Monday, January 23, 2012

Dabbling in the dark arts - married wing wet and salmon flies

The last little while I’ve been experimenting with tying some married wing flies.  My inspiration was a memory I had from my youth. My dad has a book called ‘500 Fly Dressings by John Veniard’. On the cover of that book is an illustration of one of the most complex married wing salmon flies, the Jock Scott. So I thought to myself, I’ll have a crack at that as a little challenge. I tied it, it looked liked it had been fished for 10 years and hooked numerous salmon, and that was even before the head cement had dried!

The first Jock Scott

I posted this little gem on numerous forums for critique and feedback, and the overwhelming response was to simplify my efforts. So I looked to classic winged wet flies for some easier patterns to help me learn techniques. My two favorite wet flies are the Alexandra and the Trout Fin, of which there are 6 different variations. So I got to tying some of those. They first one didn’t come out so well, but I persevered and tried to get better, again, posting the pictures on forums for critique and feedback.

First Trout Fin

Since those first two flies, I’ve gotten somewhat better at tying the winged wets, trying a few different patterns of varying complexity. One thing I’ve learned, there’s a lot more that meets the eye with these flies (as with all flies I suppose). Dimensions are key and the standard seems to vary from tyer to tyer. From what I’ve gathered from forum feedback, some folks either like what you’re tying or they don’t. Some go out of their way to help you improve, while others just point out the obvious. All this is well and good, as for me, I want to understand every detail I have missed in order that I can tie the best flies possible.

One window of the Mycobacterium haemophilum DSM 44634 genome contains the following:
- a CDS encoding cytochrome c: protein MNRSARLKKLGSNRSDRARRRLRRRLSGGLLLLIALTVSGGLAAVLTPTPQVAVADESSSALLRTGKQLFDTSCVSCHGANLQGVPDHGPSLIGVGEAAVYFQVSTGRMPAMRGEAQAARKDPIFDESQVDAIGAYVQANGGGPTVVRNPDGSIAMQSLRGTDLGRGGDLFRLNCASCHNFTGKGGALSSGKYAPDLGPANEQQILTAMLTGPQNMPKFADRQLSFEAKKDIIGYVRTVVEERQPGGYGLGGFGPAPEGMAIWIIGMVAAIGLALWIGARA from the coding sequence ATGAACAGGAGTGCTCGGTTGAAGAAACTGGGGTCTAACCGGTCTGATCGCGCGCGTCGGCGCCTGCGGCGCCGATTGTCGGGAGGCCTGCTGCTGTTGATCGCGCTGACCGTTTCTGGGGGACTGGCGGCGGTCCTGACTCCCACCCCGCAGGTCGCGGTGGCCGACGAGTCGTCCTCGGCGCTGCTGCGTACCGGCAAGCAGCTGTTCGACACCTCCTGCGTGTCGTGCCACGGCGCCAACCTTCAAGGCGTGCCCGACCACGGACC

Here are some of my more recent attempts at wet flies.



Trout Fin

Brookie Fin Variant

Watson's Fancy

 Pellee Island


Parmachene Belle


Brookie Fin


And finally, another Jock Scott.

This one is not perfect either, in fact, while I looks better than the first, it is a very long way from the shadow box quality I hope to achieve

In the coming weeks I’m going to take a step back on the married wing salmon flies and tie what has been suggested to me as a much simpler and less daunting pattern, the Irish Thunder and Lightning, as well as continue with the winged wets. They sure are as much fun to tie as they are to look at!

Watch this space…

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